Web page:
3) Although I know the answer, I'd prefer to have you simply print the Thread Name on an async servlet method so you can see yourself how exactly it works. But to give you a hint, most application servers has thread pools internally in order to handle thread creation to be more efficient and restrict impact on other apps or admin tasks.
4) There are multiple ways to implement JPA caching. But in general, depending on the size of the system, you may want to store results on external JVM nodes, leveraging that as a mechanism to distribute the data. For example: Let's say you are inside the app server (web app) and make a JPA request which will check the cache first and then hit the DB, which during response will populate the cache. Using some solutions like Pivotal GemFire or Oracle Coherence for this caching, it can distribute this among multiple nodes and on 2nd request for the web app running on a diff node than than the 1st request, the system will already have that data in memory and doesn't require another DB query. The fact that this data it's on a diff JVM process indeed has some cost, but it's still cheaper than a network hop to the database + query processing time there. What we do recommend is to have diff JVM for this cache but to keep them co-located in the same host and to avoid out of memory errors on the app server JVM, which in this case will not host JPA cache data, only web application objects.
1) The primary benefit provided by the Batch Processing APIs (JSR 352) in Java EE 7 is standardization. As you pointed out, many application servers have been providing batch processing capabilities but each did so in its own way. Java EE 7 standardizes this capability so applications that use this feature can be run on another application server with minimal changes.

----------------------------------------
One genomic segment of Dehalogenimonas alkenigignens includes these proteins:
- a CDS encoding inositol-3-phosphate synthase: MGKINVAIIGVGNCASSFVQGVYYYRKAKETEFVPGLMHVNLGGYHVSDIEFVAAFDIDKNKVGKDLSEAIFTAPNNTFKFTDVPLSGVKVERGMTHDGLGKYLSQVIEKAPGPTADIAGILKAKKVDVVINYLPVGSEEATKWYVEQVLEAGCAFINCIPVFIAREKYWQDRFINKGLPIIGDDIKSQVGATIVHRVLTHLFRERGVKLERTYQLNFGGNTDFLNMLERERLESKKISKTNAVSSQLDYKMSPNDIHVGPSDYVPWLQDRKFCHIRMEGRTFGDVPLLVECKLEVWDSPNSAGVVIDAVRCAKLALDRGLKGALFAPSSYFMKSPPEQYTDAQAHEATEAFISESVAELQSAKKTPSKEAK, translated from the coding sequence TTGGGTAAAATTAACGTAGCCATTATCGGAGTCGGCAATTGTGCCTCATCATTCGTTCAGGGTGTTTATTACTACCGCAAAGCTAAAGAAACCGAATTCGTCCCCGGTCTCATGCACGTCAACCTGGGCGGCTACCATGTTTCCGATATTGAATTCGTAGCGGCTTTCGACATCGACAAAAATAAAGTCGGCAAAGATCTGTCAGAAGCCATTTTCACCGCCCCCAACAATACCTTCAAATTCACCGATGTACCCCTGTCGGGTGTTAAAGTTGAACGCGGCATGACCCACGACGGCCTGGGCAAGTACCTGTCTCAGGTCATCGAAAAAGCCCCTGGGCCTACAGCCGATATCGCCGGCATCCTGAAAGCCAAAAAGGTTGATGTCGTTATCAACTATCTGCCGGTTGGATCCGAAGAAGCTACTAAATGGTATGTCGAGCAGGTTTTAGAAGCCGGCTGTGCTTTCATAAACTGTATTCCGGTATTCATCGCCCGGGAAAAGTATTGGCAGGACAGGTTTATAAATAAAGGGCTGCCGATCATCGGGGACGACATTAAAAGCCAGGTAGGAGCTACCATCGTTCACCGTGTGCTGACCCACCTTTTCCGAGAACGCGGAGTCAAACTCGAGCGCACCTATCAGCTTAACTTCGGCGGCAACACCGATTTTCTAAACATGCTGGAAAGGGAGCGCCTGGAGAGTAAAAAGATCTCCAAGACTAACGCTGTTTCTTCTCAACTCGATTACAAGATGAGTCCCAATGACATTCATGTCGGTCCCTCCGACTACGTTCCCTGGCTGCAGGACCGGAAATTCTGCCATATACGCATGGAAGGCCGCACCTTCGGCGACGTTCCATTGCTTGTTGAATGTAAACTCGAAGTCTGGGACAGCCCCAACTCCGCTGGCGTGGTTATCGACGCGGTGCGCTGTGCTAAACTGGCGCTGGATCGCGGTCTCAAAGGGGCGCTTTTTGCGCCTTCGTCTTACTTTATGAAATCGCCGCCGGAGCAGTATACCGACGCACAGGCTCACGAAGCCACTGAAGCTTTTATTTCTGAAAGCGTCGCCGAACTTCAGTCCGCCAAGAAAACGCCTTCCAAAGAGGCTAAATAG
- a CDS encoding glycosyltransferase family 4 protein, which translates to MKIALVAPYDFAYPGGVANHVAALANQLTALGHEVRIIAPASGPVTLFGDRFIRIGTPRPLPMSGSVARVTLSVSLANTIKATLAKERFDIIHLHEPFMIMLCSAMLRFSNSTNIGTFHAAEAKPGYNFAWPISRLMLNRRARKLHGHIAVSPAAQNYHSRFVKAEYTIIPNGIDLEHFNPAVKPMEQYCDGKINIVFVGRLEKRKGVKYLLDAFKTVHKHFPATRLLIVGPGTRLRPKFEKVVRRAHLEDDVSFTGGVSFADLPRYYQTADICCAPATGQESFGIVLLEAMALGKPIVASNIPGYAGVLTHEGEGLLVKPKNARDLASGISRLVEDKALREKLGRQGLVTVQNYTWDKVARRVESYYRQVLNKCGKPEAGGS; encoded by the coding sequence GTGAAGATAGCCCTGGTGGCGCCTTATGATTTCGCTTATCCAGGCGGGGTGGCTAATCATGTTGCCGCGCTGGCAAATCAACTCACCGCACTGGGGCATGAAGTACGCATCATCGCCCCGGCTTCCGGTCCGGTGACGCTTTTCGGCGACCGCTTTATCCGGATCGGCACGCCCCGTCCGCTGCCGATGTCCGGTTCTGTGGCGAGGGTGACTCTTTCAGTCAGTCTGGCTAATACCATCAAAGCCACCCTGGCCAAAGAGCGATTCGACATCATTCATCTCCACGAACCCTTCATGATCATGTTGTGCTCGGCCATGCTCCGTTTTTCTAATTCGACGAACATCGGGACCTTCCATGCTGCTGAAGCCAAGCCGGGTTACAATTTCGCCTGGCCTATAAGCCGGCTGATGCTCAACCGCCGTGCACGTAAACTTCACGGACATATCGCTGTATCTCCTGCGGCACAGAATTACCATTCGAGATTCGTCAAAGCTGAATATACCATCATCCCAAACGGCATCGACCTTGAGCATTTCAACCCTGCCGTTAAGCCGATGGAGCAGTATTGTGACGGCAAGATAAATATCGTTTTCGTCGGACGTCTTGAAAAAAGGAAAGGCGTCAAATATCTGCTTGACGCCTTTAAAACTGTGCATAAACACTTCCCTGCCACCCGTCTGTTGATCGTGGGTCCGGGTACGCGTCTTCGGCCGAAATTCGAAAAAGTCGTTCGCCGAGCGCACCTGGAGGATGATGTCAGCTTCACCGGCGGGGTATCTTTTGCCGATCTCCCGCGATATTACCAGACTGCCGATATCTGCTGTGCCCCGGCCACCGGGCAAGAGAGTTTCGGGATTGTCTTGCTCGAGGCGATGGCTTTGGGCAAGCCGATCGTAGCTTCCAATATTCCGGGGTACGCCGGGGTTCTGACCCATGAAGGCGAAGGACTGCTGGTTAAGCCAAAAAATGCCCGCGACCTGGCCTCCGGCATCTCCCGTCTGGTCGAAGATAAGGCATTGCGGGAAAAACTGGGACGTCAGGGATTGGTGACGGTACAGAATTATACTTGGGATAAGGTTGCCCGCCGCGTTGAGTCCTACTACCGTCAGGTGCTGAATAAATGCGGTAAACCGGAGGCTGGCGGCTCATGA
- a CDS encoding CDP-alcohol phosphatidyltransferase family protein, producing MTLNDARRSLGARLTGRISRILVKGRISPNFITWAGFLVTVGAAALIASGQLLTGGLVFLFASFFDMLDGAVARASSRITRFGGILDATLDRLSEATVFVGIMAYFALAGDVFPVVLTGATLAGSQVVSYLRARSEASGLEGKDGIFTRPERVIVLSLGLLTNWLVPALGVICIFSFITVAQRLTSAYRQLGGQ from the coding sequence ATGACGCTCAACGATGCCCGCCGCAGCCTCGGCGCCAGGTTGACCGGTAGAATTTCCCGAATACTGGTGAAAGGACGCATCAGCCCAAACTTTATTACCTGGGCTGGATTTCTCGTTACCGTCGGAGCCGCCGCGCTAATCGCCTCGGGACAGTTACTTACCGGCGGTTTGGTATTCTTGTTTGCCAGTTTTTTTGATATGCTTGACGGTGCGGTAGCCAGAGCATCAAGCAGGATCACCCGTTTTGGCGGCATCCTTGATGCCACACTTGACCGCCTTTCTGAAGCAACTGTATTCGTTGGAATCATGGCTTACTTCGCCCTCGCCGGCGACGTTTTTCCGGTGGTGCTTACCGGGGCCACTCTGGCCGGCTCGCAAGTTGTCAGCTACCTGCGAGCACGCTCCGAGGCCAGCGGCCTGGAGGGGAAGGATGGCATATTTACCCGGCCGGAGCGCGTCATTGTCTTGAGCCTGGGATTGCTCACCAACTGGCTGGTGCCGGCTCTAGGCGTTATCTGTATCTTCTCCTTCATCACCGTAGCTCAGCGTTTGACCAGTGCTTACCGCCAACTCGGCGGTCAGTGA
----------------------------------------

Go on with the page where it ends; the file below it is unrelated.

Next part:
2) GlassFish 4 is not a production quality application server, so it is not optimized for massively scaled applications, such as the case that you mention. Scalability is a production quality feature that would be supported by commercial application servers, not an open source one like GlassFish. Without quoting numbers, in general, WebSocket applications do run with a higher efficiency and a decreased latency in cases using many small messages, including chat and stock ticker updates for example. An application could be written in a manner that stores conversations between clients, but we don't have an example of this to show you.
3) In the case of an asynchronous servlet, you correctly described the action. Asynchronous Servlets allow you to handle the request and write the response in a different thread from the one that was used to send the request.
4) When a second-level cache is used with JPA 2.1, it helps improve performance by avoiding expensive database calls, keeping the entity data local to the application. How memory is maintained and used is entirely implementation specific.
Thank you for your suggestions about organizing the information in the chapters.
Technical Writer at Oracle Corporation